Tips for Riding Your Bike in Amsterdam

1. Bike on the right side of the road – For most people in Amsterdam, it is common knowledge that bikers usually ride on the right side of whichever street they’re biking on. This will help cars to avoid hitting you and people to avoid walking in your path.

2. Use hand signals when turning – Taking your hand off the handle bars and pointing your arm at a low angle to the left or right lets others know that you plan on making a turn.

3. Ring your bell to alert pedestrians and other bikers – Much like a car has a horn, you can ring the bell on your bike if there are people walking in front of you so they know to step aside.

4. Bikers usually don’t stop for pedestrians – At one point during my bike ride, I stopped and let a bus full of Spanish women get off their bus and cross the street to go to a museum. Once the last one got off, they all looked at me and starting applauding and cheering. I didn’t get it until one of them said, “you’re the only one who has stopped for us!”

I thought that was adorable, but also kind of sad that nobody stopped for them. In America, I am used to pedestrians always having the right-of-way, but sometimes in Europe, this isn’t the case when it comes to micromobility vehicles. (Now I’m getting flashbacks of going to Italy in high school and almost getting hit by motorized scooters a dozen times!…)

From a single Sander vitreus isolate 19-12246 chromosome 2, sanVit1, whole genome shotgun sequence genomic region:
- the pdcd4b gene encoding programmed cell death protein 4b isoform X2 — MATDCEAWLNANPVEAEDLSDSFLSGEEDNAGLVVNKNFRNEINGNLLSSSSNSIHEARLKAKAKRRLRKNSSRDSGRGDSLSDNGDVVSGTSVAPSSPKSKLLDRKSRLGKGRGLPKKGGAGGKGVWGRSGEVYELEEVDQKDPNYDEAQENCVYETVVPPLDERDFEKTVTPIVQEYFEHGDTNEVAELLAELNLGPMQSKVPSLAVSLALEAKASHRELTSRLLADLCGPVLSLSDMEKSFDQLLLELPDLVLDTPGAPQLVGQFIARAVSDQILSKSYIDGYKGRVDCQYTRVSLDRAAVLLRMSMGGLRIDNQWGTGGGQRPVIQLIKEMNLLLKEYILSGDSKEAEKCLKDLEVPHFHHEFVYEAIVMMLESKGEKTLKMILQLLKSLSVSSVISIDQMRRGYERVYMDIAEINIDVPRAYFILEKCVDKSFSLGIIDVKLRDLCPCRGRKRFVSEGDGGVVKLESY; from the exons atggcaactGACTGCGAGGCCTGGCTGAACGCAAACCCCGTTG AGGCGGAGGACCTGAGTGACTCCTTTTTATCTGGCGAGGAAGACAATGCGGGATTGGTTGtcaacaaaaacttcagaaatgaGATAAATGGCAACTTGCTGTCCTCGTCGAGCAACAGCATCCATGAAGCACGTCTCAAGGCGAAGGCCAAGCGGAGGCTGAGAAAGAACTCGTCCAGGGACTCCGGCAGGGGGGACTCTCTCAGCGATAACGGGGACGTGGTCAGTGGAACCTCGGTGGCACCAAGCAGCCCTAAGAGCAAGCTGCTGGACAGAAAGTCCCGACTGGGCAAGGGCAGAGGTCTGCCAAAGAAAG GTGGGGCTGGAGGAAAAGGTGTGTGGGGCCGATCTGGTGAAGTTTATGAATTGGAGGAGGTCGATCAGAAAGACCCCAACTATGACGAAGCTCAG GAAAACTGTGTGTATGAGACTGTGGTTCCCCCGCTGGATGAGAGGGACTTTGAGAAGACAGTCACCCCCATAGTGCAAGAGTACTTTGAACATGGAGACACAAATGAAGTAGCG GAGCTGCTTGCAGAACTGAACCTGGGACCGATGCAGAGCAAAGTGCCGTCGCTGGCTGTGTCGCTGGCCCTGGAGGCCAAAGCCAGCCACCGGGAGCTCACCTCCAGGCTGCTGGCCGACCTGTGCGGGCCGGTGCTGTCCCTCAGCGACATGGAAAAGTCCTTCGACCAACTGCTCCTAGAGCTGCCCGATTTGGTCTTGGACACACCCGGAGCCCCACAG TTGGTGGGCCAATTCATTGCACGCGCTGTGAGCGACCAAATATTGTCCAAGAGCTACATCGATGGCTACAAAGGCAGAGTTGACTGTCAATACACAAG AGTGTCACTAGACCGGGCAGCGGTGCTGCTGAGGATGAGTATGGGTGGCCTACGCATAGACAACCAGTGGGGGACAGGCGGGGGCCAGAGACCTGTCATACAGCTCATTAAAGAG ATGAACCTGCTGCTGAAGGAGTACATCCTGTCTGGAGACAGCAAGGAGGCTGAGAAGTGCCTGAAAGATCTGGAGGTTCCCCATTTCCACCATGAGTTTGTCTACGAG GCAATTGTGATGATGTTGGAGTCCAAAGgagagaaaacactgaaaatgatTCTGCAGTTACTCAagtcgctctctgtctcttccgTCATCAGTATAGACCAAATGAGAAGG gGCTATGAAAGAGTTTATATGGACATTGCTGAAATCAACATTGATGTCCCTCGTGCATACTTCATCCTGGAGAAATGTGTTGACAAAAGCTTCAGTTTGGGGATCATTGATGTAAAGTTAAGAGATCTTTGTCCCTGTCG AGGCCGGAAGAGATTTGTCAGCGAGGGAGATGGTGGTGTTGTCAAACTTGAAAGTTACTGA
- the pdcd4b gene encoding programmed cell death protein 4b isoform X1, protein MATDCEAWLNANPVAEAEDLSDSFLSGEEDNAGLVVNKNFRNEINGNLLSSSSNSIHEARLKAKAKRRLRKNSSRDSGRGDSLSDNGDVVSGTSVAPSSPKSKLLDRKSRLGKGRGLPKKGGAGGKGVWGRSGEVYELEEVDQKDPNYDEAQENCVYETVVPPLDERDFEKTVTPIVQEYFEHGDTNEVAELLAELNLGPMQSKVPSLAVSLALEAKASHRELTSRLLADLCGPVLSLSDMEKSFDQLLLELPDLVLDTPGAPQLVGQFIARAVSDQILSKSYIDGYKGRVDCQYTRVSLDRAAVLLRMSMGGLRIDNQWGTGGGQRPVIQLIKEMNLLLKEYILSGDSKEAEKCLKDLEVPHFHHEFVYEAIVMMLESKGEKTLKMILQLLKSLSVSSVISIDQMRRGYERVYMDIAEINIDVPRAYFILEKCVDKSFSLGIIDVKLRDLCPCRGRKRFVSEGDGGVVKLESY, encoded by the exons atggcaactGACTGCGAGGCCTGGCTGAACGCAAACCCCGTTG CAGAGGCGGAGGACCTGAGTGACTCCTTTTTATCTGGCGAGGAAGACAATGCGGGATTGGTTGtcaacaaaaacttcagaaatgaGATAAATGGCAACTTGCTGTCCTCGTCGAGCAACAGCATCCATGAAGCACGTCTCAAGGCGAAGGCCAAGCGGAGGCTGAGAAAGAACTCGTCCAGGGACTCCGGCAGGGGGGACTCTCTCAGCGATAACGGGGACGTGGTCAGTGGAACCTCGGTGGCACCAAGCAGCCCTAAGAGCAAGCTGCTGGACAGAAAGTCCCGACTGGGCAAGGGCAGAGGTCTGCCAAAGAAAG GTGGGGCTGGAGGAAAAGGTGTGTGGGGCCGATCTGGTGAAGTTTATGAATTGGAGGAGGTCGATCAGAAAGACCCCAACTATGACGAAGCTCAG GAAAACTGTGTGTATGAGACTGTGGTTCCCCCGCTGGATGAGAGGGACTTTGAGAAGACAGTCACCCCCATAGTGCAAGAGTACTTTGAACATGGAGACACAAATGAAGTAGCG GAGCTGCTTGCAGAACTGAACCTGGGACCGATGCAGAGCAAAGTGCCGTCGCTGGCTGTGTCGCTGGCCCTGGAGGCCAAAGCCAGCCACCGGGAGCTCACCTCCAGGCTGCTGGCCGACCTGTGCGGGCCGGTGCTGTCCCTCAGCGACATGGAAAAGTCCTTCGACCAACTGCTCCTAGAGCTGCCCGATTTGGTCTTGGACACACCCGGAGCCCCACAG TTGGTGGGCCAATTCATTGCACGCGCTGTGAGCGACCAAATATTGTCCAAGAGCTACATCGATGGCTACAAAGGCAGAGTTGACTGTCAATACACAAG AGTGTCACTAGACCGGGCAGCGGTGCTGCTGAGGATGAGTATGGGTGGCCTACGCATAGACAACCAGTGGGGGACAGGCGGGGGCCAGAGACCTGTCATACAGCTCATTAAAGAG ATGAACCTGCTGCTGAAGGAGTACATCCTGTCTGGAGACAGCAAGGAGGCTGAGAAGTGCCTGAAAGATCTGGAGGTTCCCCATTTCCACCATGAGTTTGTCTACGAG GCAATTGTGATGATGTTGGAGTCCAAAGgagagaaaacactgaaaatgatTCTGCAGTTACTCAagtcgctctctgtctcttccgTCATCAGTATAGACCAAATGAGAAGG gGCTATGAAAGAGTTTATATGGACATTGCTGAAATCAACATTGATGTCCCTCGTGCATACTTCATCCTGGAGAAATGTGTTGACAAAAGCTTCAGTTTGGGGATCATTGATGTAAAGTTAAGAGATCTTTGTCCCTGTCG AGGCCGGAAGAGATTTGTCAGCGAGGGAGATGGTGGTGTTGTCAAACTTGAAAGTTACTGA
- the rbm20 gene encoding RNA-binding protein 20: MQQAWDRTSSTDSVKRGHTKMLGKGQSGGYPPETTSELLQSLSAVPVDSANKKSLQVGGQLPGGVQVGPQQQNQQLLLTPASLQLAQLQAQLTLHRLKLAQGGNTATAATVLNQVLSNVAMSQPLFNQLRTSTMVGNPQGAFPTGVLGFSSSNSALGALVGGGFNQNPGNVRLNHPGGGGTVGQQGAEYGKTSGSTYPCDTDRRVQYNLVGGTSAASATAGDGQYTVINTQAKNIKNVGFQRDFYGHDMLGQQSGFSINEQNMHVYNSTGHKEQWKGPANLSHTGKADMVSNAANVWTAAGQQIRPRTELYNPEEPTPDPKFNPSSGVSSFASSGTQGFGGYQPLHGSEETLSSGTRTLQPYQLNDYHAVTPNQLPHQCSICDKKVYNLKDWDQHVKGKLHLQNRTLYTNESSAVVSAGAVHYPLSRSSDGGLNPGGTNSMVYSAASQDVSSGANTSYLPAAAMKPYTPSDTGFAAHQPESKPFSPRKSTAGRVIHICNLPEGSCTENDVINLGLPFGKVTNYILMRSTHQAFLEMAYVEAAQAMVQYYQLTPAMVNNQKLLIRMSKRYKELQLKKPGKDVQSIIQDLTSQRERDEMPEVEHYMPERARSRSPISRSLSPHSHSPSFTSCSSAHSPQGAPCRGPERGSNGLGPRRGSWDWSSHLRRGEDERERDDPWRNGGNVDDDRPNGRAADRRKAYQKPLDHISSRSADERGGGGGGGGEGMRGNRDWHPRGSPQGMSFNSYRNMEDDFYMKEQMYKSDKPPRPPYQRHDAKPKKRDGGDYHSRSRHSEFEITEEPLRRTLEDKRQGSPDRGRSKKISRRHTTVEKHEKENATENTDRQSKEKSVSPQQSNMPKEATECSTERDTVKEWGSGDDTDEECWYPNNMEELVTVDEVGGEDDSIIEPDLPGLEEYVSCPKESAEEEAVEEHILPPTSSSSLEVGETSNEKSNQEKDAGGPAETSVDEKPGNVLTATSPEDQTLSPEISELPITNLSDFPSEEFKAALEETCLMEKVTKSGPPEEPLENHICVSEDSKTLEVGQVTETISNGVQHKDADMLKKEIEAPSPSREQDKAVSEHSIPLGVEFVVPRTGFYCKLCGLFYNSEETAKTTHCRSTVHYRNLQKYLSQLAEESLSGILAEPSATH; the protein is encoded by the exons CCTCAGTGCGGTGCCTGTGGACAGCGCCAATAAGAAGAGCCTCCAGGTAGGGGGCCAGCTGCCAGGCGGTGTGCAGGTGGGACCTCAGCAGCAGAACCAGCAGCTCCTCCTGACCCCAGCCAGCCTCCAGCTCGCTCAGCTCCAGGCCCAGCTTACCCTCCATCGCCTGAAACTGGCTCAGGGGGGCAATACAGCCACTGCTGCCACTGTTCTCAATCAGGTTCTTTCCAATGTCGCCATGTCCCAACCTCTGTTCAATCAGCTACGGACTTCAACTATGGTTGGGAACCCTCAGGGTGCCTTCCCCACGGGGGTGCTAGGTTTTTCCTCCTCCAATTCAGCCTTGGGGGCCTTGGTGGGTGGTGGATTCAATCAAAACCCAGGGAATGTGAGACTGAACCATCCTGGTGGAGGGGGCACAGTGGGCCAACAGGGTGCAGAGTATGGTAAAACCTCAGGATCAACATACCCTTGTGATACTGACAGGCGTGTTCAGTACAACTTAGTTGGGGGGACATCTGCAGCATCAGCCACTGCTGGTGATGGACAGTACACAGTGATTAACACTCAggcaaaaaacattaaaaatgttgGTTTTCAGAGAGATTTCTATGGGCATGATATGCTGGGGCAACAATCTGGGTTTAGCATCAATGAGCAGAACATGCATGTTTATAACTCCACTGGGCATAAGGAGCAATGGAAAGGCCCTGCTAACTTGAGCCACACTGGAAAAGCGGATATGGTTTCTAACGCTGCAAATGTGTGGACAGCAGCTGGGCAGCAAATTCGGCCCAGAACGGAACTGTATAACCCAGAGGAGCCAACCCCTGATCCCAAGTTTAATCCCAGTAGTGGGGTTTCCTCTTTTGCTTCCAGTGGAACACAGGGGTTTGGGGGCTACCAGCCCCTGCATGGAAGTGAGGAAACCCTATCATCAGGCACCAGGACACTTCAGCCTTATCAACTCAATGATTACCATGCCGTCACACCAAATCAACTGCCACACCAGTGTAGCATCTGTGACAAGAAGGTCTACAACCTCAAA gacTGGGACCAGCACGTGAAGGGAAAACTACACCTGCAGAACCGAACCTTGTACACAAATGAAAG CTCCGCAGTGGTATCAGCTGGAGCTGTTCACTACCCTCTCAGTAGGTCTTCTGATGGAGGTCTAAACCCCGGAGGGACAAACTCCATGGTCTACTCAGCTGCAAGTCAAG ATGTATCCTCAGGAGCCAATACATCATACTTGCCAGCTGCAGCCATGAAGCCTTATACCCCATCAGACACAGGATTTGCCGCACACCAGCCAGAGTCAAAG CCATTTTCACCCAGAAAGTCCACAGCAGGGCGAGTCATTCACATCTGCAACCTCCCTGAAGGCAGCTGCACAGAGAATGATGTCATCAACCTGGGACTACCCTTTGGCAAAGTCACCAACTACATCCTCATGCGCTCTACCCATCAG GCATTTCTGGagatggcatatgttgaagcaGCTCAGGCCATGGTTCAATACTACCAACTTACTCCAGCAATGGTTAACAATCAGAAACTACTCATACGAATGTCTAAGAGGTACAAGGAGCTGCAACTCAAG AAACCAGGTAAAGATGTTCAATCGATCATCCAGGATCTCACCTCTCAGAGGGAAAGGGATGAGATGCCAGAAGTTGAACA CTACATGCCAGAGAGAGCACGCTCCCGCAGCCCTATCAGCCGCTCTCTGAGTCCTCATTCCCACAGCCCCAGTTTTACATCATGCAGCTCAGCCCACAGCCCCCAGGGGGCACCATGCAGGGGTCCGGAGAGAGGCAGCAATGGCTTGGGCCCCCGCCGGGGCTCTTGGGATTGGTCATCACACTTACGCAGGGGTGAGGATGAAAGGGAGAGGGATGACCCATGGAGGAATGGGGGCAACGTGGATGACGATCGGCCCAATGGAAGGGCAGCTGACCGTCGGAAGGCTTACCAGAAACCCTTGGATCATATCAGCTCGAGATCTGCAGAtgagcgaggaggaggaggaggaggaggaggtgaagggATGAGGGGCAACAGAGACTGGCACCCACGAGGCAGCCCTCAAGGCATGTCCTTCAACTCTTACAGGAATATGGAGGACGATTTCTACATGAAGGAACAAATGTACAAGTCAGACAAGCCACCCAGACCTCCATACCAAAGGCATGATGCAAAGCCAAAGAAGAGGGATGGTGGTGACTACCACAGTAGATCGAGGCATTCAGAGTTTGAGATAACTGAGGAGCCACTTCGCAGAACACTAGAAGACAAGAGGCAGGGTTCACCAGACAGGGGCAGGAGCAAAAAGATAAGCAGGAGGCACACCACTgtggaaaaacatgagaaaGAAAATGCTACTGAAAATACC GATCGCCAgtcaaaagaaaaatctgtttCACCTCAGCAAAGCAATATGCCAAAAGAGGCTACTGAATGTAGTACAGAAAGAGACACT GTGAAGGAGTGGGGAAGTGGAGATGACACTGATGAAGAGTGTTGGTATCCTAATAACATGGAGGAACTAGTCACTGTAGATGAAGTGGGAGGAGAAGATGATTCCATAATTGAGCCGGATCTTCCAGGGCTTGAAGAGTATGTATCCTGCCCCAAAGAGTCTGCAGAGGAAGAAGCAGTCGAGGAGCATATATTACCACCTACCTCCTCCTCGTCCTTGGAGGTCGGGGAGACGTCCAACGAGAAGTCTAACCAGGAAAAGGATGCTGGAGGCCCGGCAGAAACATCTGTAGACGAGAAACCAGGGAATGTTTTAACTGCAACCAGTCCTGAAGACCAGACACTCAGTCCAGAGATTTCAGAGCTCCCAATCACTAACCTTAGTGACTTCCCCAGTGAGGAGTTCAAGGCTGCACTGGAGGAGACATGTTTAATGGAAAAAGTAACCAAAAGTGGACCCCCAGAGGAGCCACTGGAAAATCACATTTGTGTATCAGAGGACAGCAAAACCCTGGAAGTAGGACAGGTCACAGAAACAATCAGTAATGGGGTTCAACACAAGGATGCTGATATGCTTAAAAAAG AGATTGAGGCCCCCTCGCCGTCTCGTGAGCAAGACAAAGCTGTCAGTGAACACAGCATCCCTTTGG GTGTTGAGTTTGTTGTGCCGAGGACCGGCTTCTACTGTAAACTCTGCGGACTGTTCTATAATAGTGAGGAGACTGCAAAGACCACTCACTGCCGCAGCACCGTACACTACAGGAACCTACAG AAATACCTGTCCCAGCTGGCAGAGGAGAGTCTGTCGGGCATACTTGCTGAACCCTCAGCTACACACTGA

Anyway…the point is, you CAN stop. Just know that a lot of bikers don’t.

A pretty view of the canals in Amsterdam with bikes parked along the side

Tips for Parking Your Bike in Amsterdam

It’s very important to know where you can (and can’t!) park your bike. Amsterdam has bike racks everywhere, some of which are more full than others. It is always best to park your bike in these racks.

The reason it’s so important to utilize bike racks when you can is because local authorities have been known to remove bikes that are “illegally” parked. According to the rental company, it doesn’t matter if they are locked up or not; law enforcement has their ways of unlocking your bike and removing it.

As you can imagine, there is a fine to get your bike back if this happens, and it isn’t cheap. The rental company also informed me that law enforcement is more likely to target – and take – bikes that are rentals. (Pro Tip: Rental bikes are easy to identify because they have a barcode on them!)

How to identify your bike! (And also, how others can identify your bike is a rental…)